Churches of all stripes typically suffer from abysmal attendance rates as a function of membership. On any given Sunday in Southern Baptist churches, for instance, fifty percent or less (usually much less) of the recorded membership is present at morning worship. Even fewer attend morning Bible study.
We do not tolerate such rates of apathy in any other context. Civic groups, for instance, require attendance at a certain percentage of meetings on threat of expulsion, and harbor no pangs of conscience for expelling someone who fails to meet the club's standards.
Yet churches are curiously different, refusing to address the non-attendance of 'members.' One might say that the church should not treat membership as the world does, and in a certain sense, that is true. But the church should not treat membership with less respect than the world does, but more, and in different kind.
Similarly, we do not tolerate the lack of evaluation or the imposition of standards in other circumstances. We expect our plumbers, electricians, doctors to have met some minimum standards to ply their trade, and many of those trades require continuing education to remain licensed to practice in their area of expertise. Even volunteers, such as those involved in disaster relief and 'Candy Stripers' receive training.
But mention the idea that Sunday school teachers should be trained and evaluated and you'll find much weeping and gnashing of teeth. It would seem that in the context of the Christian church there are no expectations of membership, and when it comes to handling the Word of God, not merely for one's own edification but for the instruction of others, no standards need apply.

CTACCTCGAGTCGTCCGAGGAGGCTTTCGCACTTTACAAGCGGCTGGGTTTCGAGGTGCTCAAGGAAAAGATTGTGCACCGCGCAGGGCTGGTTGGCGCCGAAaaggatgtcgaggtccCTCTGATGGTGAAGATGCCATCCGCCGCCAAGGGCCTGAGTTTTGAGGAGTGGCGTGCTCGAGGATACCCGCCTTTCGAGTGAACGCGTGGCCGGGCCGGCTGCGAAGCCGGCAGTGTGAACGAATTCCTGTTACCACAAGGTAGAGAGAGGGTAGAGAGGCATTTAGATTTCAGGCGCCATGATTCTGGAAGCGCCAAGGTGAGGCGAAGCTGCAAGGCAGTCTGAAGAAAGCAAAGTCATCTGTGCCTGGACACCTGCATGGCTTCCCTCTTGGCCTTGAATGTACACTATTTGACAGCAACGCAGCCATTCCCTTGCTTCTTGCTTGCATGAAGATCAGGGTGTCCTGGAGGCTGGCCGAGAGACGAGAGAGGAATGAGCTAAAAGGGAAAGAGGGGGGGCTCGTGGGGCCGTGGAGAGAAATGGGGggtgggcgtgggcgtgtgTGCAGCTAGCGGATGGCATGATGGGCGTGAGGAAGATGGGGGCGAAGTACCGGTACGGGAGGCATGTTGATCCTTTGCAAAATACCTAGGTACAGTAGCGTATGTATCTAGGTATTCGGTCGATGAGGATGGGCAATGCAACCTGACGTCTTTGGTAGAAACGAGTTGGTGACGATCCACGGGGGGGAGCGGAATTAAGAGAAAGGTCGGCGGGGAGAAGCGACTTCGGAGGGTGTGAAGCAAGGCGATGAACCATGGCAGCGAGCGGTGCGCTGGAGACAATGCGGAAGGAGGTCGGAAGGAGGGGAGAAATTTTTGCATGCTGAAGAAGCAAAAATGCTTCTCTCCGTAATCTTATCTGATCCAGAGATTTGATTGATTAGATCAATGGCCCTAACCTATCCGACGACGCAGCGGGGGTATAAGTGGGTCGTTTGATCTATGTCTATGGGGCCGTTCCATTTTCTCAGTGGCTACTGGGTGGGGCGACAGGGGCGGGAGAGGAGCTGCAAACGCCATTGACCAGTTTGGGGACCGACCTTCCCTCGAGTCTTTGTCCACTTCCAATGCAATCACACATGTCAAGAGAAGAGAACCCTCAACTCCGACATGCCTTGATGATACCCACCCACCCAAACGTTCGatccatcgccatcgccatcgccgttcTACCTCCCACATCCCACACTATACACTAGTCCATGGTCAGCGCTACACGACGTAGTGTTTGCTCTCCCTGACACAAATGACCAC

The effect of this phenomenon is that it is more difficult to gain membership in the Rotary Club or the Exchange Club, and once a member, to remain so, than it is to become a member and remain in good standing in the average church. We are required to think more, exert more, and feel more in our jobs, our hobbies and our interests (the example of sports boosters says it all) than we are ever asked to do in our church.
I do not speak here of becoming a member of God's church universal, the kingdom of Christ, to which no man can add standards of entry or requirements of membership. But God, in his Scripture, has provided certain standards that his people are to apply. Participation in God's kingdom, through the local church, should certainly stimulate more of our minds, our energies, and our passions, and in much more profound fashion, than does our participation in the world.